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The History of SOAS, University of London

The School was founded in 1916 as the School of Oriental Studies. It took its present title in 1938, by which time it had also established itself as a centre for African Studies. It moved to its present site in 1941.

The Scarborough Report of 1946 recommended that the whole field of Asian and African studies should be developed in London in contrast to a restricted range of programmes in other universities, and there was a considerable expansion of the School’s activities. In addition, after the Hayter Report of 1961, increased attention was given to the development of the social sciences.

Its expanded library, designed by the architect Sir Denys Lasdun, was opened in 1973. It is one of only five National Research Libraries in the UK and its extraordinary collections of more than 1.5 million items attracts scholars from around the world.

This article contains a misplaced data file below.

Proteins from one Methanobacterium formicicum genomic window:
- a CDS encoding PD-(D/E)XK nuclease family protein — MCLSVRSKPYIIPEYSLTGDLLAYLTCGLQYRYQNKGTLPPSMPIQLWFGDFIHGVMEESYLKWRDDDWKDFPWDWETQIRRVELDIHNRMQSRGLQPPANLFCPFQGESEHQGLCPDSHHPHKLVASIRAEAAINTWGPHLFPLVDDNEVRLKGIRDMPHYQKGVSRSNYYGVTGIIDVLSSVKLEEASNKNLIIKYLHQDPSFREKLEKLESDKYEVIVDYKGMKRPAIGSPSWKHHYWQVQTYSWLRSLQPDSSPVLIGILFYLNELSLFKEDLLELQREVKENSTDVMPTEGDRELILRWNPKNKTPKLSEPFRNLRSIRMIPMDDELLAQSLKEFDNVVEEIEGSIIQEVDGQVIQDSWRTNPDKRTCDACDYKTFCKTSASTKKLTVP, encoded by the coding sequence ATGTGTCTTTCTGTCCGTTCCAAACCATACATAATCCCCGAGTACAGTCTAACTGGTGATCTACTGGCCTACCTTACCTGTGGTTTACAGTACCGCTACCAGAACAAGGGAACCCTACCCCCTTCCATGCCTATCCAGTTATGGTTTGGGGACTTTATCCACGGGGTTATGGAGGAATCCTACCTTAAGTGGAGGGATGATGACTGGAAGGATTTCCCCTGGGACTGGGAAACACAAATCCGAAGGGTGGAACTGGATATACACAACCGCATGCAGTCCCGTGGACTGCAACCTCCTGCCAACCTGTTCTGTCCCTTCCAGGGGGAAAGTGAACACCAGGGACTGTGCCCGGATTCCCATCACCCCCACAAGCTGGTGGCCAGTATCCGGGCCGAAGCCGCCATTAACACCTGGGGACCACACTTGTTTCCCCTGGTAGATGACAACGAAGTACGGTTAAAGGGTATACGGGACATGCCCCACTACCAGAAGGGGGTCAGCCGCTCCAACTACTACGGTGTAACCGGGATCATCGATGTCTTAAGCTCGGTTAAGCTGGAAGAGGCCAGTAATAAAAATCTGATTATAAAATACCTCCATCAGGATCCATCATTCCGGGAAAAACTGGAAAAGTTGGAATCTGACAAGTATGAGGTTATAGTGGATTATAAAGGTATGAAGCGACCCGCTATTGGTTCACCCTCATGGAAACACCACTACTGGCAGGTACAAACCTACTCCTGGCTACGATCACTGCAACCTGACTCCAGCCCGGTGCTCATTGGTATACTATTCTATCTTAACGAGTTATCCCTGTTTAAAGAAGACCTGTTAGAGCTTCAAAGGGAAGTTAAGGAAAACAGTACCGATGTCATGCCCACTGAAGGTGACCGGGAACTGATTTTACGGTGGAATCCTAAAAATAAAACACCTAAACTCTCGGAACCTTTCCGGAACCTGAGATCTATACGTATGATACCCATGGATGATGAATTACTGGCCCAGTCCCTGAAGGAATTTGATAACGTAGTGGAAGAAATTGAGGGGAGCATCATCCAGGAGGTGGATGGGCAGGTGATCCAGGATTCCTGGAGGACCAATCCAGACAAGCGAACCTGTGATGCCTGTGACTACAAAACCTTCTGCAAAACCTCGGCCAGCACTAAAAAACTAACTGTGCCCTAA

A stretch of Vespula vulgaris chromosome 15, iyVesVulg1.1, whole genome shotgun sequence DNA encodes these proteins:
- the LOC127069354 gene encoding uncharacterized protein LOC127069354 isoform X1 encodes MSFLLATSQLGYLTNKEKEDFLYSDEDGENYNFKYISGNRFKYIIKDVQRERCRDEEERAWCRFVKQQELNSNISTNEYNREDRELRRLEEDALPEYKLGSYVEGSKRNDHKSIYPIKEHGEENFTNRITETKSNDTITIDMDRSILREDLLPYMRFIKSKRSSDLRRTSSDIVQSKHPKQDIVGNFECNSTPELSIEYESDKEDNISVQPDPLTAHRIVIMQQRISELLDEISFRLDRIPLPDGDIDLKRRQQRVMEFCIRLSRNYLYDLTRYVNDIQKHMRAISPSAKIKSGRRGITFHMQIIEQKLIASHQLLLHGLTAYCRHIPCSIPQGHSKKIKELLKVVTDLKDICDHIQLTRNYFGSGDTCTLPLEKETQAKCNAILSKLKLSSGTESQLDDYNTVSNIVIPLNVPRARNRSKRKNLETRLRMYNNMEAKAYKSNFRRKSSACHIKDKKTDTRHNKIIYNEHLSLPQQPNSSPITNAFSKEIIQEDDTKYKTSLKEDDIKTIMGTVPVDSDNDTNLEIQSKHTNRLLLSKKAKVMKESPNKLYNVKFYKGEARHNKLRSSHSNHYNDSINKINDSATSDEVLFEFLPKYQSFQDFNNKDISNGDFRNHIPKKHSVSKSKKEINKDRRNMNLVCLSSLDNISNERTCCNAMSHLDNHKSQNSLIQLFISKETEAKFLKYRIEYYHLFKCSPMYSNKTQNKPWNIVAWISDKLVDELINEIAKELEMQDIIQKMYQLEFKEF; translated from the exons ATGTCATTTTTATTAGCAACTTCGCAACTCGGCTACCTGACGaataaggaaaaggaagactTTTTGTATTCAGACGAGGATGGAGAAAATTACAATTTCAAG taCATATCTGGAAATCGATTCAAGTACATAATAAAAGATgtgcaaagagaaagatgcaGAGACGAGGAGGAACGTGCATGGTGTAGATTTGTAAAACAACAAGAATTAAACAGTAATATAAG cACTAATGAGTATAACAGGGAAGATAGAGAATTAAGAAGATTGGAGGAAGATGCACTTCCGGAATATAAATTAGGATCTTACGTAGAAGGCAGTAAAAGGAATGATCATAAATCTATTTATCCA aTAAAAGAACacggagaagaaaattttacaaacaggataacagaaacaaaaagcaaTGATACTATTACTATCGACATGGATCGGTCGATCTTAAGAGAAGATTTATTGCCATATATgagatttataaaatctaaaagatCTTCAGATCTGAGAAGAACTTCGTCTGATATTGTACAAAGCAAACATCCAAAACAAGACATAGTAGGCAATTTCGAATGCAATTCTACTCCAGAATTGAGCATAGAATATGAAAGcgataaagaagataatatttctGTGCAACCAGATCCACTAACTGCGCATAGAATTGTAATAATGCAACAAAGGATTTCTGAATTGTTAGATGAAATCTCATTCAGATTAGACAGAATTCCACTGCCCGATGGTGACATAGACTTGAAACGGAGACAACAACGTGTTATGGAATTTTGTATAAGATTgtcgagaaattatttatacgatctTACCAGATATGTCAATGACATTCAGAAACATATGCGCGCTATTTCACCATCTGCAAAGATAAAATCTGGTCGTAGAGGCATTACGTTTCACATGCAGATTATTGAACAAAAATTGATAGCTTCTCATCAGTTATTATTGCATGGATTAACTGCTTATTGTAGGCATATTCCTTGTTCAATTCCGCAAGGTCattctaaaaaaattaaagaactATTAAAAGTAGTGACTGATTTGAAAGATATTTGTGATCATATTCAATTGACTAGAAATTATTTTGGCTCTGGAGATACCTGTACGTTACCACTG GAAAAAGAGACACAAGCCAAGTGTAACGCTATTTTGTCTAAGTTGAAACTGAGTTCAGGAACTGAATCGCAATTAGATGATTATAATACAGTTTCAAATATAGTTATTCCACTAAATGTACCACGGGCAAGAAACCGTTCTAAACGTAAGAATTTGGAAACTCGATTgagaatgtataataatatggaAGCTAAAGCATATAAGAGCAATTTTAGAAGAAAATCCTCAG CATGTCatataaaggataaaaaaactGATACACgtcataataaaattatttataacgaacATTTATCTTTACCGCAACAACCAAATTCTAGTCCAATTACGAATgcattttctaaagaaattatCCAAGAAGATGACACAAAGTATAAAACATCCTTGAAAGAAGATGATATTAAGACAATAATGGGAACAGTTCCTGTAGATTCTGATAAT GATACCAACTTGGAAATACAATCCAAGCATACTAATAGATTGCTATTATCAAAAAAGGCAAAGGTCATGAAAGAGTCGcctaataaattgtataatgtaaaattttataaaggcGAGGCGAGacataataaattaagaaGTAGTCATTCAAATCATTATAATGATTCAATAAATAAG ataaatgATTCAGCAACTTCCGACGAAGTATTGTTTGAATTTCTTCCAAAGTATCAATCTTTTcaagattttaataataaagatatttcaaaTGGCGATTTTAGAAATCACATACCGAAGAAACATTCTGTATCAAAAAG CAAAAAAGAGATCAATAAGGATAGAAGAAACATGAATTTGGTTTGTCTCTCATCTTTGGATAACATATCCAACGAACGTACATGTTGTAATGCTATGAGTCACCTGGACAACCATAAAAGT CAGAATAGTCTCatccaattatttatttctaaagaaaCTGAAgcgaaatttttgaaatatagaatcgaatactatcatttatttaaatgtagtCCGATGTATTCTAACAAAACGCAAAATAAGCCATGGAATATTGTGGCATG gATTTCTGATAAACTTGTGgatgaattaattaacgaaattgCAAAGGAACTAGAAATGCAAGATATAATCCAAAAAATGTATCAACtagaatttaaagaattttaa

100 years of SOAS

SOAS, University of London marks its centenary in 2016-17.

Key anniversary dates are:

  • 5 June 1916 - the School (of Oriental Studies) receives its Royal Charter
  • 18 January 1917 - the first students are admitted
  • 23 February 1917 - the School is formally opened by the King Emperor George V

The School is planning a year of events and activities with the world-wide community to mark the achievements of the last hundred years and chart their future course as a scholarly resource of global relevance, guardian of specialist knowledge and champion of the issues that matter in the regions that matter in the 21st century.